« ZurückWeiter »
what his happier affairs may be, are to me unknown: but I have (miffingly) noted, he is of late much retired from court, and is lefs frequent to his princely exercises than formerly he hath appear'd.
Pol. I have confider'd fo much, Camillo, and with fome care fo far, that I have eyes under my fervice, which look upon his removed nefs; from whom I have this intelligence, that he is feldom from the house of a moft homely shepherd; a man, they fay, that from very nothing, and beyond the imagination of his neighbours, is grown into an unfpeakable eftate.
Cam. I have heard, Sir, of fuch a man, who hath a daughter of moft rare note; the report of her is extended more than can be thought to begin from such a cottage.
Pol. (22) That's likewife a part of my intelligence; and, I fear, the engle that plucks our fon thither. Thou falt accompany us to the place, where we will (not appearing what we are) have fome queftion with the fhepherd; from whofe fimplicity, I think it not uneafy to get the caufe of my fon's refort thither. Pr'ythee, be my prefent partner in this bufinefs, and lay afide the thoughts of Sicilia.
Cam. I willingly obey your command.
Pel. My belt Camillo !- we must difguife curfelves.
(22) That's likewife part of my intelligence; but I fear, the angle that plucks our fon thither. The disjunctive here, I think, makes ftark nonfenfe of the context: and the editors have palm'd an allufion in the word angle, which feems foreign to the fenfe of the paffage. As, before, in the Taming of the Shrew, angel is mistakenly put for engle: fo, I fufpect, angle, by the fame eafy corruption, is here. I have there prov'd the ufe and meaning of the word. I'll proceed briefly to justify the emendation I have here made, by fhewing how naturally it fails in with the fenfe we should expect. Camillo had just told the King, he had heard of fuch a fhepherd, and of a daughter he had of most rare note. Ay, replies the King, that's a part of my intelligence too; and, I fear, [that daughter is] the firen, the decoy, the Invitation, that plucks our fon thither.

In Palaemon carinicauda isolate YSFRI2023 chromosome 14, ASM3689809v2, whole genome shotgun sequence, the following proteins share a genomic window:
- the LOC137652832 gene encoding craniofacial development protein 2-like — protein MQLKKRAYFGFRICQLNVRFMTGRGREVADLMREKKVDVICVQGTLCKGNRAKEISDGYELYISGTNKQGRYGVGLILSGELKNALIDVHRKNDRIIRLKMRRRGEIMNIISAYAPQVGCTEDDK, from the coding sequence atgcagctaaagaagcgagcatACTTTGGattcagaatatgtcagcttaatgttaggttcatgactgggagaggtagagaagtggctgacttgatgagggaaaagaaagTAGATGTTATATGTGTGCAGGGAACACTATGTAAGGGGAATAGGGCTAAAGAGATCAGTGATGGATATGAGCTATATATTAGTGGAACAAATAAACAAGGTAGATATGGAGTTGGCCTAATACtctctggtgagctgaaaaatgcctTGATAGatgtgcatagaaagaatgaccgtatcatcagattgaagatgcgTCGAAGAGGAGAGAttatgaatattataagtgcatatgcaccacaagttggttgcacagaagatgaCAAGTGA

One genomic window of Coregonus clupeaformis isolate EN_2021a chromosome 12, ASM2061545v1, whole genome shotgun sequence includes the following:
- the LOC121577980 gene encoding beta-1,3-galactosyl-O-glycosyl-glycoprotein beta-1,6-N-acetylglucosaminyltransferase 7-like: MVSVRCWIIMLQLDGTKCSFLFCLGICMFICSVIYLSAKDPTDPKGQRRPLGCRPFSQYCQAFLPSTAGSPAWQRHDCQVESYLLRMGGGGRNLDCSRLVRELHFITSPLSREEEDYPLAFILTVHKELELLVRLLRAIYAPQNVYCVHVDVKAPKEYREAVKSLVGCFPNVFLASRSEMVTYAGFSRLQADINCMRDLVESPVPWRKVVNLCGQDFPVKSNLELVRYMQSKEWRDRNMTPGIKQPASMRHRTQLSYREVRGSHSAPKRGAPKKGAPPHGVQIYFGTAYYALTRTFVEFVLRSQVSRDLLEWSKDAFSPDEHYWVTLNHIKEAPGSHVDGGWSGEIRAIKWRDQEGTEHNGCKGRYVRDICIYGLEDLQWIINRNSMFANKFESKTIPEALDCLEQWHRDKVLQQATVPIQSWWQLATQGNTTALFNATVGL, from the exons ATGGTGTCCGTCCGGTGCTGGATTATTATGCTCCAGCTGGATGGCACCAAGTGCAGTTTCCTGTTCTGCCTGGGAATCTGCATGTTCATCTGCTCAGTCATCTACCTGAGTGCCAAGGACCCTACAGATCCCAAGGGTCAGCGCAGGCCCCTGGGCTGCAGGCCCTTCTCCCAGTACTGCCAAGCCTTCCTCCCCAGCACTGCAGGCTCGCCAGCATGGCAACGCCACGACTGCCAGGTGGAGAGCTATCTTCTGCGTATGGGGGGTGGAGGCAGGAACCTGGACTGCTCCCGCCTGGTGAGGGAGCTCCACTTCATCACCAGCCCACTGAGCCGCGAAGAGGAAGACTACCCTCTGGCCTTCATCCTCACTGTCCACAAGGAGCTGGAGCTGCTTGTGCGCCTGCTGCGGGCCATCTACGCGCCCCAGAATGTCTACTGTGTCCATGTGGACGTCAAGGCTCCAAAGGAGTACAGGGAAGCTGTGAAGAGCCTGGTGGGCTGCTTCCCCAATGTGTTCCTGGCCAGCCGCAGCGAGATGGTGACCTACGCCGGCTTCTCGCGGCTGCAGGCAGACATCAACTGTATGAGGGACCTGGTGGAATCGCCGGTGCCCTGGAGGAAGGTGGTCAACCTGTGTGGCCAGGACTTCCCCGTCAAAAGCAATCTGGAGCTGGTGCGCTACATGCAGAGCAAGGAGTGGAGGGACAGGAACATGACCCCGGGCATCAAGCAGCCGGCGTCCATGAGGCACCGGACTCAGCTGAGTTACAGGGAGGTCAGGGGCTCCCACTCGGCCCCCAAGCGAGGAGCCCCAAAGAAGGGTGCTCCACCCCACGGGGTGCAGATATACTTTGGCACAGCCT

SCENE changes to the Country.
Enter Autolicus, finging
HEN daffadils begin to peere,
With, heigh! the doxy over the dale,
Why then comes in the fweet o'th'
With, hey! the sweet birds, O how they fing!
For a quart of ale is a dish for a King.
With, hey! with, hey! the thrush and the jay!
I have ferved Prince Florizel, and in
time wore three
But fhall I go mourn for that, my dear?
If tinkers may have leave to live,
My traffick is fheets; when the kite builds, look to leffer linen. (23) My father nam'd me Autolicus, being litter'd under Mercury; who, as I am, was likewife a fnapper-up of unconfider'd trifles: with die and drab, I
(23) My father nam'd me Autolicus, who being, as I am, litter`d under Mercury, was likewise a snapper up of unconfidered trifles.] The flight tranfpofition I have ventur'd to make of four fhort mono'y l bles in this paffage, was prefcrib'd by my ingenious fiend Mr. Warburton. The Poet's meaning feems to be this. My father nam'd ma Autolicus, becaufe I was born under Mercury; who was a thief, as I The allufion is, unquestionably, to this paffage in Ovid; Al pedis de ftirpe dei verfuta propago
Najcitur Autolycus, furtum ingeniojus ad omne. Metam, lib. xi.
I purchas'd this caparifon, and my revenue is the filly cheat. Gallows, and knock, are too powerful on the high-way; beating and hanging are terrors to me: for the life to come, I fleep out the thought of it.
A prize! a prize!
Clo. Let me fee.-Every eleven weather tods, every tod yields pound and odd fhilling; fifteen hundred fhorn, what comes the wool to?
Aut. If the fprindge hold, the cock's mine. [Afide. Clo. I cannot do't without compters. Let me see, what am I to buy for our fheep-fhearing feaft, three pound of fugar, five pound of currants, rice-what will this fifter of mine do with rice? but my father hath made her mistress of the feaft, and the lays it on. She hath made me four and twenty nofe-gays for the fhearers; (24) three-man fong-men all, and very good ones, but they are most of them means and bafes; but one puritan among them, and he fings pfalms to hornpipes. I must have faffron to colour the warden-pies, mace-datesnone- that's out of my note: nutmegs, feven; a race or two of ginger, but that I may beg; four pound of prunes, and as many raifins o'th' fun."